Day 18 – “SYNDROMES” ASSOCIATED WITH LUNG CANCER
In addition to causing symptoms, some lung cancers can cause “syndromes”, or groups of very specific symptoms. Among these are Horner Syndrome, Superior Vena Cava Syndrome, and Paraneoplastic Syndromes. Let’s take a closer look at each type.
Horner Syndrome: Affecting the nerves of the eye and face on the same side of the body, some cancers located toward the top part of the lung can sometimes cause drooping of an eyelid, a smaller pupil, reduced sweating, or even shoulder pain.
Superior Vena Cava Syndrome: The SVC (Superior Vena Cava) circulates blood from distant places in the body, such as the head and arms, back to your heart. Tumors can push on this vein and cause blood to pool in areas of the veins, leading to a variety of symptoms. Edema (swelling due to an overabundance of fluids collecting in the area) of the arms, neck or face, shortness of breath, swallowing difficulties and wheezing are common symptoms of this syndrome.
Paraneoplastic Syndromes: As if the signs and symptoms of most lung cancers weren’t already common enough to frequently be attributed to other illnesses, here come the paraneoplastic syndromes to potentially confuse diagnosis even more.
Some lung cancers secrete substances that travel to distant tissues and organs and act like hormones, even though there is not cancer located in that area. It is theorized that the body’s own immune system is attacking its own cells, trying to create antibodies to attack existing cancerous cells in the body. The syndrome is the sign of the underlying disease. There are several types of paraneoplastic syndromes:
- SIADH (Syndrome of Inappropriate Anti-diuretic Hormone) might be identified when the salt level in the body is lowered because the kidneys are retaining water. Fatigue, cramps or weakness of muscles, loss of appetite, restlessness, nausea and vomiting, and confusion may occur.
- Hypercalcemia (high levels of calcium in the blood) may cause excessive thirst, constipation, abdominal pain, frequent urination, dizziness, and other nervous system problems.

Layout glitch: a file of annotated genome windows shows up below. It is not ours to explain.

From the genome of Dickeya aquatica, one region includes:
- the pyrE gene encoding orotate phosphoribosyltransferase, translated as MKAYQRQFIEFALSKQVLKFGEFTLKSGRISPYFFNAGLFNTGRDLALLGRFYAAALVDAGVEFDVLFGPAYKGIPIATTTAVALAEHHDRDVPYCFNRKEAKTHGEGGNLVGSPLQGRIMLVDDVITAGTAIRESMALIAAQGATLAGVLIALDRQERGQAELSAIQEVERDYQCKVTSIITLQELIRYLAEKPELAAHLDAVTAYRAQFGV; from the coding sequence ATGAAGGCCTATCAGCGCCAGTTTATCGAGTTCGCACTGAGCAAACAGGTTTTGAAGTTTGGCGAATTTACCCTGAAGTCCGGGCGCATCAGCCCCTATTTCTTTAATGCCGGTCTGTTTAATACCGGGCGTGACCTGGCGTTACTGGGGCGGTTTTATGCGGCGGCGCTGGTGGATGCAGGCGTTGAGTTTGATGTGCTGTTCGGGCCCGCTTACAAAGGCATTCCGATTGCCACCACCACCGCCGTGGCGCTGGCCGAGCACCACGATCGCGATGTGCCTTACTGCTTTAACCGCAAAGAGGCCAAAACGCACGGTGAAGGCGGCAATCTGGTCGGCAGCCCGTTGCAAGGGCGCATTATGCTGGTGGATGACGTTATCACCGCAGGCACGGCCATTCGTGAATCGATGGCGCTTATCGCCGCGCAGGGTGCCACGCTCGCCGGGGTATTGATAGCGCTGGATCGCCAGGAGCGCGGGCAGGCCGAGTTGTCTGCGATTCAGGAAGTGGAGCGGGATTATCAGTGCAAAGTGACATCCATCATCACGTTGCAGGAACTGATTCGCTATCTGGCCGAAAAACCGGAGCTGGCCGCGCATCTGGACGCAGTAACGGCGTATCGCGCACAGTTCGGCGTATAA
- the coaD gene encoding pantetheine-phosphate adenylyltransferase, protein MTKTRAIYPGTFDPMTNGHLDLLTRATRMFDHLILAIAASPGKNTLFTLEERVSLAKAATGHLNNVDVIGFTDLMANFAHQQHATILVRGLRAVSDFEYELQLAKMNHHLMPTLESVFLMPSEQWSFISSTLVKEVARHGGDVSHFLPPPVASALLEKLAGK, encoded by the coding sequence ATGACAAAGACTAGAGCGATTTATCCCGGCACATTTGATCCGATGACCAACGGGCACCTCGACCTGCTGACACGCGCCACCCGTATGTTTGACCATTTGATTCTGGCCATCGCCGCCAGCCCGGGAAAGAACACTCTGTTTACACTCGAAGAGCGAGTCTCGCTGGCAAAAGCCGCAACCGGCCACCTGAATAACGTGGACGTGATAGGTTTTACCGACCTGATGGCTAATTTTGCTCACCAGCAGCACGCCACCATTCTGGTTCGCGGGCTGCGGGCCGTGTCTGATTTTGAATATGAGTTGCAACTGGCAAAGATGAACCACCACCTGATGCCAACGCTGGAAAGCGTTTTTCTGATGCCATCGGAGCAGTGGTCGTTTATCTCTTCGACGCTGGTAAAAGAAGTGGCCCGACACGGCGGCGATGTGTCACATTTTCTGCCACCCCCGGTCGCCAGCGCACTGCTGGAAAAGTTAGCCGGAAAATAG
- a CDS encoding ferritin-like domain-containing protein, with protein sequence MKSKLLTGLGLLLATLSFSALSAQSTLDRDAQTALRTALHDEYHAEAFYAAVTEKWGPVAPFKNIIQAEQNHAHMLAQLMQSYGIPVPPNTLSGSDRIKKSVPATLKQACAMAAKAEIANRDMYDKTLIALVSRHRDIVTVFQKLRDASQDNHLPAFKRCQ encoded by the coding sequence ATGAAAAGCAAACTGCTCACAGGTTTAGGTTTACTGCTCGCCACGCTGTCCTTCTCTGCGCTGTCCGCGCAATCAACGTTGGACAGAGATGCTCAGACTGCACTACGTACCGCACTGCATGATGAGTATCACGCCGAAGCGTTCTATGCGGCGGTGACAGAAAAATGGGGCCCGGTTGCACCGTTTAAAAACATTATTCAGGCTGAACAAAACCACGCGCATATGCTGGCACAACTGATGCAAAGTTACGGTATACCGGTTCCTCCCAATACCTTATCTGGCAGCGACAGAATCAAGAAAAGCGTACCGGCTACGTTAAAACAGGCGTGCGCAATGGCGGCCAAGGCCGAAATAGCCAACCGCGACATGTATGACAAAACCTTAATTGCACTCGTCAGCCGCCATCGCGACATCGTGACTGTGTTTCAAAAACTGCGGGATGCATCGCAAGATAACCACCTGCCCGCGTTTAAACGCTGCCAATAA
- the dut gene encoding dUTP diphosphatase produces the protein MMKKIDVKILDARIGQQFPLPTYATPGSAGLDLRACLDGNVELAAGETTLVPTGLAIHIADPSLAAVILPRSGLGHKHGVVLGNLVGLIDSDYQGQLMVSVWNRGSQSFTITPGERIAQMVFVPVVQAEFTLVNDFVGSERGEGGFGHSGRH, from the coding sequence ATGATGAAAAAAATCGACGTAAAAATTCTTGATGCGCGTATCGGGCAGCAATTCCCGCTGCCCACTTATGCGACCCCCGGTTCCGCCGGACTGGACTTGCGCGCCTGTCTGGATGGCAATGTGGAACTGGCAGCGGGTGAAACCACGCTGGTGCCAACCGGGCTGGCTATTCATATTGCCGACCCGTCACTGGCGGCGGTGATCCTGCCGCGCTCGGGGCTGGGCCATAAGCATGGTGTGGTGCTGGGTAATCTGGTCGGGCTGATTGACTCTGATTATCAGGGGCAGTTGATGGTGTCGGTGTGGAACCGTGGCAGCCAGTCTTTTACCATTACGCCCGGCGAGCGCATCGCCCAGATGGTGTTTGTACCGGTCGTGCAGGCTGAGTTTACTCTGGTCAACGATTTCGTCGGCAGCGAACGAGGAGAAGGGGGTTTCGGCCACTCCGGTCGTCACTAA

- Cushing Syndrome can be characterized by symptoms such as weight gain (particularly in the face (‘moon face’) and at the base and back of the neck (‘buffalo hump’)), muscle weakness, fluid retention, high blood pressure, and sometimes even diabetes and high blood sugar.
- Nervous System Problems are rare and important disorders which can cause a variety of symptoms if the body’s own immune system attacks the nervous system: Loss of balance and possible difficulty swallowing or speaking (paraneoplastic cerebellar degeneration), hip muscle weakness (Lambert-Eaton syndrome), and blood clotting concerns (Trousseau’s Sign, or Syndrome) are all examples. Various organ functions including neurologic, dermatologic (skin), endocrine (hormone), rheumatologic (joints), hematologic (blood), and ophthalmologic (eye) symptoms/syndromes may be impaired.
- Blood clots, painful thickening of certain bones (such as fingertips), and excess breast growth in men (gynecomastia) can also occur.
Sometimes identifying these symptoms is the first thing to alert the patient and doctor that there is underlying lung cancer; sometimes symptoms mimic those of metastasis (spread of the cancer to other organs or tissues), or even resemble side effects from treatment (namely neuropathy (tingling in limbs) and changes to the nervous system, such as balance and coordination, or muscle use). Diagnosing and treating the syndrome itself may affect overall clinical outcomes for the better.
RESOURCES: https://www.ncbi.nlm.nih.gov/pmc/articles/PMC2931619/, https://www.ncbi.nlm.nih.gov/pmc/articles/PMC4127595/,